Rep. Peter DeFazio, D-Ore., is doing it again—partnering with Sen. Tom Harkin, D-Iowa, to present a bill to tax trades of stocks, bonds and derivatives. The two previously tried in 2009 to propose such a measure, but it failed. However, although businesses are already preparing to oppose any such tax, the political climate may have changed enough for it to squeak by.
Politico reported that a similar proposal to tax trades has gathered support in Europe, with France and Germany its big supporters. With the congressional supercommittee in need of ways to slice at least $1.2 trillion from the national debt in the next ten years, this time the bill could be a starter.
Tom Quaadman, executive director for financial reporting policy and investor opportunity at the U.S. Chamber of Commerce, said in the report, “In reality, a proposal like this is going to be on the table in some regard.”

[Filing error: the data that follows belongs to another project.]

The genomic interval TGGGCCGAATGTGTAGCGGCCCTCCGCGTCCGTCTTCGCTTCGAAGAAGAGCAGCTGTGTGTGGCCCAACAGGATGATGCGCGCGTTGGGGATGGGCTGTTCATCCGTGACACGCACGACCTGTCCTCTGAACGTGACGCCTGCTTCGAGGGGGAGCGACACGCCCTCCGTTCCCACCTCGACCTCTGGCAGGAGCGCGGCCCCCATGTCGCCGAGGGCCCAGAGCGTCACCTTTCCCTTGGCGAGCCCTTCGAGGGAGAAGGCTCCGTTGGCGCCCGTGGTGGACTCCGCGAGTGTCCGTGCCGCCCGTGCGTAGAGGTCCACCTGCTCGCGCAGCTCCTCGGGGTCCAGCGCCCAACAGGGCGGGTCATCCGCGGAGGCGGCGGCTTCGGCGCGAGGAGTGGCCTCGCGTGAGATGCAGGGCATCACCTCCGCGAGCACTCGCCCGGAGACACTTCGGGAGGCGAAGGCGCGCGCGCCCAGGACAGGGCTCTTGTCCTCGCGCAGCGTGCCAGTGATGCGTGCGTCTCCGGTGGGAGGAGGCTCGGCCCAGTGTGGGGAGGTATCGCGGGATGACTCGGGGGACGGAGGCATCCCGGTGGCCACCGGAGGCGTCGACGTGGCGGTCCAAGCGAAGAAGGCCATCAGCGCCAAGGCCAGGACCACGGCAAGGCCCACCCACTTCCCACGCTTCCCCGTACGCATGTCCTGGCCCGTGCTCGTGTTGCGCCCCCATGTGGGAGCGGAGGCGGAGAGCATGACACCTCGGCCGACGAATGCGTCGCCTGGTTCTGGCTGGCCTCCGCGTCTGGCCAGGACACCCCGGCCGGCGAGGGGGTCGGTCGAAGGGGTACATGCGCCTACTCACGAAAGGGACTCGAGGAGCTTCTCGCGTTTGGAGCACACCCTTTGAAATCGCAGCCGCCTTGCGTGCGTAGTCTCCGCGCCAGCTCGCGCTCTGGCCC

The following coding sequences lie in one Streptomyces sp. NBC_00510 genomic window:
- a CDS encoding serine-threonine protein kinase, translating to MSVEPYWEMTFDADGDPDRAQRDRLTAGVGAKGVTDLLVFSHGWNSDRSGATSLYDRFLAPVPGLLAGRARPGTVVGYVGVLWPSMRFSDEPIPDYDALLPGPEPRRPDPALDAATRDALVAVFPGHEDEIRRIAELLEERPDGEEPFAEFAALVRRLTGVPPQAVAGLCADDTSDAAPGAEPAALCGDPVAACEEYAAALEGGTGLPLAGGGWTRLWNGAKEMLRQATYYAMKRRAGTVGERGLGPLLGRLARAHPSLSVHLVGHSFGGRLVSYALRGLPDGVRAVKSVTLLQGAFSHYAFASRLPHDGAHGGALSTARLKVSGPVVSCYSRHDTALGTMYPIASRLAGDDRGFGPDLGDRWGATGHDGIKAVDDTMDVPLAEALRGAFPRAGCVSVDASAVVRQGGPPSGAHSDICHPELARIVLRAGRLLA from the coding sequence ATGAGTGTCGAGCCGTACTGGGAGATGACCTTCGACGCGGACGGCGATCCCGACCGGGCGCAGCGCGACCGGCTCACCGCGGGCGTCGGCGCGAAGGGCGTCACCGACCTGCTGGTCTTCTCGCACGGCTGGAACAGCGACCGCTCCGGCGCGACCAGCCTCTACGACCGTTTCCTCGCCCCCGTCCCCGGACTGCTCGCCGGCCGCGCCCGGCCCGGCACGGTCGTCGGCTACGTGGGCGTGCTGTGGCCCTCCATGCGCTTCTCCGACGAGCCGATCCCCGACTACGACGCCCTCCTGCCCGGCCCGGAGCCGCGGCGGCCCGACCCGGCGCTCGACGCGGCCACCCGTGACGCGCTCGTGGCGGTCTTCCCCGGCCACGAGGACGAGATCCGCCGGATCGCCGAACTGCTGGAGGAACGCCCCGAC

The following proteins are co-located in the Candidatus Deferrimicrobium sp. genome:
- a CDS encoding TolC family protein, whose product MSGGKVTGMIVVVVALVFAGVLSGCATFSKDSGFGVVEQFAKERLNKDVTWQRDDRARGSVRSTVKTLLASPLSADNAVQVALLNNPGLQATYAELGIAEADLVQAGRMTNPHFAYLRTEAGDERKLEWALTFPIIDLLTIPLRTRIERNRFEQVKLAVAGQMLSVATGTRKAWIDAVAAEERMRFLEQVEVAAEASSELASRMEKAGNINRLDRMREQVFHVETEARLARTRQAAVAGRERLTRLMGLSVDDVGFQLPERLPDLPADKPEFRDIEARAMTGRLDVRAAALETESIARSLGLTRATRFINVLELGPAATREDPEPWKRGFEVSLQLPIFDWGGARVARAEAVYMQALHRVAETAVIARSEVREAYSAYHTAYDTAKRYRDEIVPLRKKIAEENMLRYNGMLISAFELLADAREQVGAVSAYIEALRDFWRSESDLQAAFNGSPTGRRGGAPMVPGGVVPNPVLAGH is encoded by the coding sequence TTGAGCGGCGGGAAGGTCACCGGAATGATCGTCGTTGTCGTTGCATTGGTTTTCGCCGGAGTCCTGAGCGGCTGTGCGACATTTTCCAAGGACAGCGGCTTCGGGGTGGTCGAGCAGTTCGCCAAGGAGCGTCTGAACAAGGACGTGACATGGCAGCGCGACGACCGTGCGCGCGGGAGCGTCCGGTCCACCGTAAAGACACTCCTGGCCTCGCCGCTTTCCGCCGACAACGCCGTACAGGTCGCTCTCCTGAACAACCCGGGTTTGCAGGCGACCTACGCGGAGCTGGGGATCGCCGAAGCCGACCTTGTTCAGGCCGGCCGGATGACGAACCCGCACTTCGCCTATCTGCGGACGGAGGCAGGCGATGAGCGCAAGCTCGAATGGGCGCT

DeFazio’s previous attempt to push through such a measure was estimated to bring in a potential $150 billion a year in revenue. It had the added advantages of sparing social programs like Social Security, Medicare and Medicaid from cuts.
Although the Obama administration has said previously that it did not support such a tax, the fact that Europe is embracing the notion may change that stance, as Damon Silvers, policy director at the AFL-CIO, pointed out in the report: “What’s happened in the last week is that a financial transaction tax has become politically plausible because of Europe. The question is not ‘if,’ but ‘when.’”